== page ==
My Top Books–Picks from 2013

Posted: December 19, 2013 in Uncategorized

BooksIt is that time of year when all the bloggers decide it is a good idea to share their favorite books of the year. The idea is to give the person who visits their blog an inside look at what books the blogger has found most exciting, useful, and would consequently recommend. Since I am in seminary, most my reading revolves around the classes I take. Yet, attending a seminary gives the student the chance to engage in helpful, and exciting, reading. I offer in this post the books that I have most enjoyed in 2013 (in no particular order).

1. What is Biblical Theology–this little gem from Dr. Jim Hamilton is a recent read but probably my favorite read for 2013. I could not put the book down once I started it. Dr. Hamilton is a good guide in understanding the storyline of Scripture and the book leads you to worship!

2. What the Old Testament Authors Really Cared About–this book is edited by Dr. Jason DeRouchie. As a first year seminary student I had the chance to work through the book for his OT survey courses. I now serve as his teaching assistant and worked through the entire book once again in order to produce supplemental material to be sold in the future with the book. The book follows the Jewish ordering of the Scriptures (TaNaK) and sees the entire OT through the lens of Christ’s first advent.

3. Called to the Ministry–Edmund Clowney writes a short but practically helpful book on evaluating the call to ministry. In discussions on calling, much can get lost in the debate surrounding subjectivism and objectivism. Clowney keeps the discussion balanced and offers a sure-footed way forward in discerning the call to ministry.

4. Ephesians: An Exegetical Commentary–this is not a light weight book. It is large, technical, and thorough. Yet, Hoehner has done more for helping me understand the book of Ephesians than any other author. I would highly recommend the resource to anyone that wants to dive into the deep waters of Ephesians.

5. The Jesus You Can’t Ignore–John MacArthur is standard reading for me. I do not go long without picking up something he has written and diving in. This book, as always, is to the point. This book offers solid help as we try to walk as Jesus walked in the midst of a Christless culture.

6. Dominion and Dynasty–Dempster does a fantastic job of helping us read the OT and follow the storyline. Combined with DeRouchie’s book mentioned above, this work would go along way in helping readers grasp the way the OT fits together and points to Jesus.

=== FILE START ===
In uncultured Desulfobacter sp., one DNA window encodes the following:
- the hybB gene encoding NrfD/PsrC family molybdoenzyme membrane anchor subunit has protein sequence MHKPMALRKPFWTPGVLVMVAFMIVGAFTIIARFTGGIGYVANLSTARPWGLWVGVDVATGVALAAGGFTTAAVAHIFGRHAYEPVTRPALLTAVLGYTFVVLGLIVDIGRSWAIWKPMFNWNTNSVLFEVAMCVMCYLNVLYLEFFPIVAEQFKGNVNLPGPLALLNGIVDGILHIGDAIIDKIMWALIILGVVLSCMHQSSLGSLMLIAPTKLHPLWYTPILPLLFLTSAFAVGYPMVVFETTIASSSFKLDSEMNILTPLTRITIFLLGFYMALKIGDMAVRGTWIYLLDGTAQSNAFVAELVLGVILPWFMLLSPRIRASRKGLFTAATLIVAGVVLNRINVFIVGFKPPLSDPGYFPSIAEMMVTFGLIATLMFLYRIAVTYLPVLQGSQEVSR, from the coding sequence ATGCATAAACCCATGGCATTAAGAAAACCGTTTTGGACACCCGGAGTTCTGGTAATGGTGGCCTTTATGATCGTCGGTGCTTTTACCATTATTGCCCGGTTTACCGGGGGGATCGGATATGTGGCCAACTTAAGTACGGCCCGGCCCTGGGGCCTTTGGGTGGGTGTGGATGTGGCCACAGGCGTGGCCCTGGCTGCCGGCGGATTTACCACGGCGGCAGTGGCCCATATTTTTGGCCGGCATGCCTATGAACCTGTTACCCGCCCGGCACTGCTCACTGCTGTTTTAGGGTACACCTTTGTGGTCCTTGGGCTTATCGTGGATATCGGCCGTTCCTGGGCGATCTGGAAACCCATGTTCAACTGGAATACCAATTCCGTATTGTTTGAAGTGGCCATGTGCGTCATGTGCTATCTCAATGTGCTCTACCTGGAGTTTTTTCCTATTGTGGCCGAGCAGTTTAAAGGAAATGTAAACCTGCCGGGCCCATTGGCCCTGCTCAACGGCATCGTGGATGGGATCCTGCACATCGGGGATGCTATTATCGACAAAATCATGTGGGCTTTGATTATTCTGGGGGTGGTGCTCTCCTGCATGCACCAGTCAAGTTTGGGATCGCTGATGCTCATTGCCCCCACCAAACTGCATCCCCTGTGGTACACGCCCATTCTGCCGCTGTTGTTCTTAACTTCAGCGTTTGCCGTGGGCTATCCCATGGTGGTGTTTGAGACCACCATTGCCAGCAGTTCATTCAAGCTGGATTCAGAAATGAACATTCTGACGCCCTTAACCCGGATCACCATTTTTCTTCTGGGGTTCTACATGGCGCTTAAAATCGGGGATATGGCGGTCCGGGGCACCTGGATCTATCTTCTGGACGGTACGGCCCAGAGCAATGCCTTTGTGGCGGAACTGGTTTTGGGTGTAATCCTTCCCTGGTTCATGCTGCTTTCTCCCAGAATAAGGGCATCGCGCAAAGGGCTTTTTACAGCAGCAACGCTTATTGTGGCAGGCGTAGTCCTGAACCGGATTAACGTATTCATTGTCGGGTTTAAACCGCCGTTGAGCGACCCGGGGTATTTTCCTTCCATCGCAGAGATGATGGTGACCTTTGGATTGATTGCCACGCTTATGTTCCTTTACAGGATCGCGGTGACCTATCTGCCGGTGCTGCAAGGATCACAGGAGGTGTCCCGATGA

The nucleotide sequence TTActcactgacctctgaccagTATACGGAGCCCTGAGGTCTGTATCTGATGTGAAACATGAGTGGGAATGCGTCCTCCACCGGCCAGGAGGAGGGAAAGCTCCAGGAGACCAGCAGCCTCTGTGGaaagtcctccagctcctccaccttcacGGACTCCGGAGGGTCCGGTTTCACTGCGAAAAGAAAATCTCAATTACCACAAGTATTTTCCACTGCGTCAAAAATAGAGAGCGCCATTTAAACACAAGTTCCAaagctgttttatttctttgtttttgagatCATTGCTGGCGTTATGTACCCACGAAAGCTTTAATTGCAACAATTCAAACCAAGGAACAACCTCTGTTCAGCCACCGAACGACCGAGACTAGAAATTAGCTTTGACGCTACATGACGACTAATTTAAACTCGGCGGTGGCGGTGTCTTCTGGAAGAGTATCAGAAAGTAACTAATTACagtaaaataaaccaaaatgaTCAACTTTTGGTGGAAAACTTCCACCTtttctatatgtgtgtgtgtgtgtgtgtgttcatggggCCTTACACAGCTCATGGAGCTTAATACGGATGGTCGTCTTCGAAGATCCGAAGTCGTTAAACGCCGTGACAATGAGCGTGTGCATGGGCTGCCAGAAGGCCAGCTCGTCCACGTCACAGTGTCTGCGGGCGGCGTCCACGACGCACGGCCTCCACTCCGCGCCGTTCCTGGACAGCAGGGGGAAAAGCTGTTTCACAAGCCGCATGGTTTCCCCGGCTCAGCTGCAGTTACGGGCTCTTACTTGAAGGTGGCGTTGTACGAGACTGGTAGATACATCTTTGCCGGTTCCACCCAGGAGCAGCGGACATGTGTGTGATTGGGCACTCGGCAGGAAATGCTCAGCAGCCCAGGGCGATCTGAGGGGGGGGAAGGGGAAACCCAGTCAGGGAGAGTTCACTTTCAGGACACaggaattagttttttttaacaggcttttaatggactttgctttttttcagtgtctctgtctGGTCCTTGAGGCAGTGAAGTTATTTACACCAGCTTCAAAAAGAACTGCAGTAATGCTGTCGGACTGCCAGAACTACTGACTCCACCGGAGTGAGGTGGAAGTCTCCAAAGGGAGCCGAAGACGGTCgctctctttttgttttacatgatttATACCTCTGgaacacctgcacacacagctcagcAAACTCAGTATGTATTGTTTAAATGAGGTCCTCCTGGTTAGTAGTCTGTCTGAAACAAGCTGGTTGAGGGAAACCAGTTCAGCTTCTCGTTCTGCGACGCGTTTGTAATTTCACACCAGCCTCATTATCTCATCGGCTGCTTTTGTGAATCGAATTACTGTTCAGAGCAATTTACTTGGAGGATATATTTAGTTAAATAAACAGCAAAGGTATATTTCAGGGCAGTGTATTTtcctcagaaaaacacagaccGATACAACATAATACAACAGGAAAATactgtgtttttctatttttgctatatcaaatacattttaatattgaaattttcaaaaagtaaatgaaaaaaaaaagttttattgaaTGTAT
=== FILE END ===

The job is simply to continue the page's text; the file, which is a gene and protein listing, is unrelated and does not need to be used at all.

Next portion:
7. Does God Desire All to Be Saved–John Piper, as usual, takes a tough and controversial issue and takes us to the Bible to see how the issue is resolved. In this book, Piper takes up the question of whether or not God desires all people to be saved. With an excellent discussion of the two-wills of God, Piper shows how the Calvinistic understanding of this question is the most biblically defensible position.

8. Why I am Not a Calvinist–this summer I had the chance to teach a course on the Calvinistic understanding of salvation. In prep, I read this book. Though I disagree with Roger Olson (I’m obviously a Calvinist), I did find that he presents a thorough evaluation and critique of Calvinism. Olson is a respected theologian and worth reading. He raises good questions and will challenge the reformed reader to know why he believes what he claims to believe. I put this book on the list because it helped sharpen me, while at the same time reassuring me that Calvinism is biblical. As a practice, reading those you disagree with is worth the time and effort.

9. Stop Loving the World–this is a book from the Puritan William Greenhill (1591-1671). A powerful little book that casts the eyes of the reader to the world that is to come. This world is not our home; we seek a city that is to come; don’t fall in love with a world that will one day pass away. Instead, fall in love with the world, and its King, that is to come.

10. Jesus Christ the Man–Bruce Ware has written a succinct and helpful book that highlights the humanity of Jesus. So often the defense of the divinity of Jesus can obscure the reality that Jesus took on flesh and was a true man. He was not 90 % God and 10% man. He was 100% God and 100% man. Two natures dwelling in one person. That sounds complex. And it is. Ware helps us see how the two hold together. This book was a summer read and I hope to return to it again and again.

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